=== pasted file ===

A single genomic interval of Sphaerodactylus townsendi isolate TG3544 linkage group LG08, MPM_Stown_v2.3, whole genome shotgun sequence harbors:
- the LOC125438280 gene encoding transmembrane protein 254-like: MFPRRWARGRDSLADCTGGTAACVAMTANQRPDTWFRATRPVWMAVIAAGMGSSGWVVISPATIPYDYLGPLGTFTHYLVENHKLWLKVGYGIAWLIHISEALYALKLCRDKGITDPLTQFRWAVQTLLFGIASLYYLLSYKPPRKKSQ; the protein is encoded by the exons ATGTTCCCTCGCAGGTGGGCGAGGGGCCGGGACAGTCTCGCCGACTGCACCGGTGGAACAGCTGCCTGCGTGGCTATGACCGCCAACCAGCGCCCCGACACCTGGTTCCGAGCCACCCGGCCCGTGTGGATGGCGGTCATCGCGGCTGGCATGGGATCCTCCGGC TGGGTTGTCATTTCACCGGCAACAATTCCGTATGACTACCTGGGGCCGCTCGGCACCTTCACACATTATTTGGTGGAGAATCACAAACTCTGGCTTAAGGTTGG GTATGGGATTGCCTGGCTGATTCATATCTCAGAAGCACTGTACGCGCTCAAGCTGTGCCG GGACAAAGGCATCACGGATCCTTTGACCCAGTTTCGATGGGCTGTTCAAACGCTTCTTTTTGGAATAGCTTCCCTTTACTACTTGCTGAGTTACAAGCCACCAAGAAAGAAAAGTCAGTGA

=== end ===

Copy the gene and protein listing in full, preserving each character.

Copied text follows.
A single genomic interval of Sphaerodactylus townsendi isolate TG3544 linkage group LG08, MPM_Stown_v2.3, whole genome shotgun sequence harbors:
- the LOC125438280 gene encoding transmembrane protein 254-like: MFPRRWARGRDSLADCTGGTAACVAMTANQRPDTWFRATRPVWMAVIAAGMGSSGWVVISPATIPYDYLGPLGTFTHYLVENHKLWLKVGYGIAWLIHISEALYALKLCRDKGITDPLTQFRWAVQTLLFGIASLYYLLSYKPPRKKSQ; the protein is encoded by the exons ATGTTCCCTCGCAGGTGGGCGAGGGGCCGGGACAGTCTCGCCGACTGCACCGGTGGAACAGCTGCCTGCGTGGCTATGACCGCCAACCAGCGCCCCGACACCTGGTTCCGAGCCACCCGGCCCGTGTGGATGGCGGTCATCGCGGCTGGCATGGGATCCTCCGGC TGGGTTGTCATTTCACCGGCAACAATTCCGTATGACTACCTGGGGCCGCTCGGCACCTTCACACATTATTTGGTGGAGAATCACAAACTCTGGCTTAAGGTTGG GTATGGGATTGCCTGGCTGATTCATATCTCAGAAGCACTGTACGCGCTCAAGCTGTGCCG GGACAAAGGCATCACGGATCCTTTGACCCAGTTTCGATGGGCTGTTCAAACGCTTCTTTTTGGAATAGCTTCCCTTTACTACTTGCTGAGTTACAAGCCACCAAGAAAGAAAAGTCAGTGA